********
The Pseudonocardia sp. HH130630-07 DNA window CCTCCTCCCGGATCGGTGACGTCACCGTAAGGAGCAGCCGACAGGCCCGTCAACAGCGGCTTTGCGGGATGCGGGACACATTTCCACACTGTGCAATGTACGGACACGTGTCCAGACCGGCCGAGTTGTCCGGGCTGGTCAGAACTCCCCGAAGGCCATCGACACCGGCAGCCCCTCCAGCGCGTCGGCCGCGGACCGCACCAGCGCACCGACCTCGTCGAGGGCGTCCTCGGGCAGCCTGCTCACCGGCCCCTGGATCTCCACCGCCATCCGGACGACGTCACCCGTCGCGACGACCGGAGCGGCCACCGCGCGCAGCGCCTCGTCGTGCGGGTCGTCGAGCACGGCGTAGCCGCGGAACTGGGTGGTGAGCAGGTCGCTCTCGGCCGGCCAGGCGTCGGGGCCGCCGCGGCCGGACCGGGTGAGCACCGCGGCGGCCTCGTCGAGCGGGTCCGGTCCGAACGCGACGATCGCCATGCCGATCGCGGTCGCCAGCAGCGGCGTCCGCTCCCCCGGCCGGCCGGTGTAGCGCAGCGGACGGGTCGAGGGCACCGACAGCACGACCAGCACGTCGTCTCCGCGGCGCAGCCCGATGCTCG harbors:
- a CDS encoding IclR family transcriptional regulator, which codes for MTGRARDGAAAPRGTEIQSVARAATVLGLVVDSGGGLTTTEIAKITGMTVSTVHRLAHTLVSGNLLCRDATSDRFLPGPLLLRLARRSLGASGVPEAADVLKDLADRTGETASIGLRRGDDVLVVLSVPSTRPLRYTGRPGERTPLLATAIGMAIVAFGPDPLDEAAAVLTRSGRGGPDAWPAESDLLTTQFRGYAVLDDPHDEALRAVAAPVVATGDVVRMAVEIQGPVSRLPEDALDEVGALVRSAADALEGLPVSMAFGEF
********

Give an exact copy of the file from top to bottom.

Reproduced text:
The Pseudonocardia sp. HH130630-07 DNA window CCTCCTCCCGGATCGGTGACGTCACCGTAAGGAGCAGCCGACAGGCCCGTCAACAGCGGCTTTGCGGGATGCGGGACACATTTCCACACTGTGCAATGTACGGACACGTGTCCAGACCGGCCGAGTTGTCCGGGCTGGTCAGAACTCCCCGAAGGCCATCGACACCGGCAGCCCCTCCAGCGCGTCGGCCGCGGACCGCACCAGCGCACCGACCTCGTCGAGGGCGTCCTCGGGCAGCCTGCTCACCGGCCCCTGGATCTCCACCGCCATCCGGACGACGTCACCCGTCGCGACGACCGGAGCGGCCACCGCGCGCAGCGCCTCGTCGTGCGGGTCGTCGAGCACGGCGTAGCCGCGGAACTGGGTGGTGAGCAGGTCGCTCTCGGCCGGCCAGGCGTCGGGGCCGCCGCGGCCGGACCGGGTGAGCACCGCGGCGGCCTCGTCGAGCGGGTCCGGTCCGAACGCGACGATCGCCATGCCGATCGCGGTCGCCAGCAGCGGCGTCCGCTCCCCCGGCCGGCCGGTGTAGCGCAGCGGACGGGTCGAGGGCACCGACAGCACGACCAGCACGTCGTCTCCGCGGCGCAGCCCGATGCTCG harbors:
- a CDS encoding IclR family transcriptional regulator, which codes for MTGRARDGAAAPRGTEIQSVARAATVLGLVVDSGGGLTTTEIAKITGMTVSTVHRLAHTLVSGNLLCRDATSDRFLPGPLLLRLARRSLGASGVPEAADVLKDLADRTGETASIGLRRGDDVLVVLSVPSTRPLRYTGRPGERTPLLATAIGMAIVAFGPDPLDEAAAVLTRSGRGGPDAWPAESDLLTTQFRGYAVLDDPHDEALRAVAAPVVATGDVVRMAVEIQGPVSRLPEDALDEVGALVRSAADALEGLPVSMAFGEF